With around 1.5kg to 1.75kg of bread being consumed per capita in various zones in the country, availability of extensive variety in the bread category is changing the appearance of everyday meals in India. With 32% consumption, Southern India ranks first in the list of largest bread consumer base in India, closely followed by northern states with 27%. Whereas, western and eastern states having moderate bread consumption pattern of 23% and 18% come later in the list. However, the pattern of consumption is changing positively and is quite evident. India’s bread market stood at $640.73 million in 2017, and is estimated to grow at a CAGR of over 10.70%, in value terms, during 2018-2023, to reach $1024.54 million by 2023.

Changing lifestyles drive bread preferences

Spiced up vegetable curry and deep-fried poori has lost popularity amongst urban population and that reflects in their meals. A traditional English breakfast consisting of scrambled eggs with buttered toast or bread with a choice of spreads such as jam or peanut butter has become an integral part of many urban household’s morning rituals. From the first meal of the day to the last meal; bread is steadily replacing paranthas or chapatti from the dining table and with the growing popularity of ready-to-cook food, working women are not hesitant to club their soup and salad dinners with bread.

Fast paced lifestyles, hectic workloads and with more and more youth coming to metro cities, breads with an array of conveniently made western delicacies is making bread a food-of-choice for the urban demographic.

Obese youth and the need for alternative staples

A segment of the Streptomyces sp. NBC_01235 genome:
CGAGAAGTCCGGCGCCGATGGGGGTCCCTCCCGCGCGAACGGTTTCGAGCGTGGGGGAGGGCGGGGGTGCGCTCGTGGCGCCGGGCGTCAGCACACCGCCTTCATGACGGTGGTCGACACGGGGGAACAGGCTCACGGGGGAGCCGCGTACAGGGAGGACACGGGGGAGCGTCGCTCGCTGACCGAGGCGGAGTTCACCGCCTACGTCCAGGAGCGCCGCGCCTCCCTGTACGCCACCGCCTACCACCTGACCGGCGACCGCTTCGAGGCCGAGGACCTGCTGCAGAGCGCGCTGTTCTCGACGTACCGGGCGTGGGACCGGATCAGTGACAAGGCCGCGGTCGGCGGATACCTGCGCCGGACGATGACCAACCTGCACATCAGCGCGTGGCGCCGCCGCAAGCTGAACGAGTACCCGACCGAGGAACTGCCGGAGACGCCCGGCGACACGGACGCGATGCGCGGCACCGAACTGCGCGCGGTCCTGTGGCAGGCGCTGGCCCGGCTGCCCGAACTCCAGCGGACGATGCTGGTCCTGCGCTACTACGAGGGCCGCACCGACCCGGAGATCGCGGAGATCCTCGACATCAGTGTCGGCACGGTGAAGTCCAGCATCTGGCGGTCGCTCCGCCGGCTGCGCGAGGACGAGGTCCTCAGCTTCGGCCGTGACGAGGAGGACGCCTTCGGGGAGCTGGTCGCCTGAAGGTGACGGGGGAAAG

Researchers have pointed towards the swelling numbers of overweight people in developing countries that has created havoc. Around 14.4 million people suffer from obesity in India. Evaluating the reasons will unearth the fact that India’s staple carbohydrates may be to blame. A traditional Indian meal comprises of rice, roti, paratha, deep-fried food, thus endangering health. This assortment of staple diets is a sure recipe to ill health. Being caught up in an inactive urban lifestyle by the youth has created a conducive eco-system for fat to accumulate throughout the body.

Carbohydrates are essential for the overall development of the body but consuming only carbs as a part of meals have been causing health troubles in youth considering their immobile life-style.

A great source of protein, carbohydrate, calcium and iron, the new era whole wheat breads, atta breads and multigrain breads, are easy to digest and have great health benefits. Premium quality breads contain 4g to 7g of fibre essential for digestion, thus making it more popular amongst health-conscious urban households.

Different compositions and ingredients of bread along with improvements in baking techniques have made bread healthier and easier on the stomach. The replacement of saturated fat with vegetable oils has enhanced not only the taste but the nutrient quotient in it. Whole wheat and whole grain breads, ensure that a variety of micronutrients reach your diet while you diversify your tastes and enrich your food preferences.

The bottom-line remains that carbohydrates must be consumed but in the right form and the right quantity, and premium quality breads provide both health benefits and taste.

The author is director, Bonn group of Industries

 

One Reply to “Bread is now a staple in urban Indian meals”

  1. Excerpt from this article: “The replacement of saturated fat with vegetable oils has enhanced not only the taste but the nutrient quotient in it.”

    Excerpt from a 2016 Times of India article entitled ‘Ghee with Glee’: “Clarified butter remained India’s culinary star for centuries till it was sidelined in the 1980s by vegetable oils because of its high saturated fat. The new oils were aggressively marketed as superior and heart-healthy. Of late, research has shown that saturated fats have no link to obesity, heart disease or early death. In January 2015, the US dietary guidelines declared for the first time that total dietary fat and cholesterol intake are not a concern for healthy people. Now, on the back of some recent studies which maintain that it reduces fat and lower cholesterol, ghee too is making a big comeback in India. It is also making a splash abroad in alternative health circuits.”
    https://timesofindia.indiatimes.com/home/sunday-times/Ghee-with-glee/articleshowprint/52057801.cms

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